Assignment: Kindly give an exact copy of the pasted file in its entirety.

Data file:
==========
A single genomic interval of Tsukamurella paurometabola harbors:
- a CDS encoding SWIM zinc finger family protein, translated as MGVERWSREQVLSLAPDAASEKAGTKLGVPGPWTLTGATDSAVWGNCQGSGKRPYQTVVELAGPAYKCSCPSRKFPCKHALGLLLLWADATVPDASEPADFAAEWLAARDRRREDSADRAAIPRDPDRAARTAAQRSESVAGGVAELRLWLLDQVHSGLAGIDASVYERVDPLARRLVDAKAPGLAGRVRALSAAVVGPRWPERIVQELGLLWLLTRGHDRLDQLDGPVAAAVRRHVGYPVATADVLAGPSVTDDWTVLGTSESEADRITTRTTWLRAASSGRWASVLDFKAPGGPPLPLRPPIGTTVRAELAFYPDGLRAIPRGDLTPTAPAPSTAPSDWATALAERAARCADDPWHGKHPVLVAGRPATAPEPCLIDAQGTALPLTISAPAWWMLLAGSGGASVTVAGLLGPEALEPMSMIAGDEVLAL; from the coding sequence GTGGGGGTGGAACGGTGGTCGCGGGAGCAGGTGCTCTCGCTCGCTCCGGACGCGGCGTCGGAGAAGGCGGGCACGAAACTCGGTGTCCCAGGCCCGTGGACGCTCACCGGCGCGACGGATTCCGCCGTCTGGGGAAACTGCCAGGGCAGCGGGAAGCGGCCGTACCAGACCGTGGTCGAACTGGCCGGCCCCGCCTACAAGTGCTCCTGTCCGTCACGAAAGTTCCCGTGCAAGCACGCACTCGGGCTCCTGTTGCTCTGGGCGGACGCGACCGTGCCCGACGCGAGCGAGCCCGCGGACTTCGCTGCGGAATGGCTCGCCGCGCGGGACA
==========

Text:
A single genomic interval of Tsukamurella paurometabola harbors:
- a CDS encoding SWIM zinc finger family protein, translated as MGVERWSREQVLSLAPDAASEKAGTKLGVPGPWTLTGATDSAVWGNCQGSGKRPYQTVVELAGPAYKCSCPSRKFPCKHALGLLLLWADATVPDASEPADFAAEWLAARDRRREDSADRAAIPRDPDRAARTAAQRSESVAGGVAELRLWLLDQVHSGLAGIDASVYERVDPLARRLVDAKAPGLAGRVRALSAAVVGPRWPERIVQELGLLWLLTRGHDRLDQLDGPVAAAVRRHVGYPVATADVLAGPSVTDDWTVLGTSESEADRITTRTTWLRAASSGRWASVLDFKAPGGPPLPLRPPIGTTVRAELAFYPDGLRAIPRGDLTPTAPAPSTAPSDWATALAERAARCADDPWHGKHPVLVAGRPATAPEPCLIDAQGTALPLTISAPAWWMLLAGSGGASVTVAGLLGPEALEPMSMIAGDEVLAL; from the coding sequence GTGGGGGTGGAACGGTGGTCGCGGGAGCAGGTGCTCTCGCTCGCTCCGGACGCGGCGTCGGAGAAGGCGGGCACGAAACTCGGTGTCCCAGGCCCGTGGACGCTCACCGGCGCGACGGATTCCGCCGTCTGGGGAAACTGCCAGGGCAGCGGGAAGCGGCCGTACCAGACCGTGGTCGAACTGGCCGGCCCCGCCTACAAGTGCTCCTGTCCGTCACGAAAGTTCCCGTGCAAGCACGCACTCGGGCTCCTGTTGCTCTGGGCGGACGCGACCGTGCCCGACGCGAGCGAGCCCGCGGACTTCGCTGCGGAATGGCTCGCCGCGCGGGACA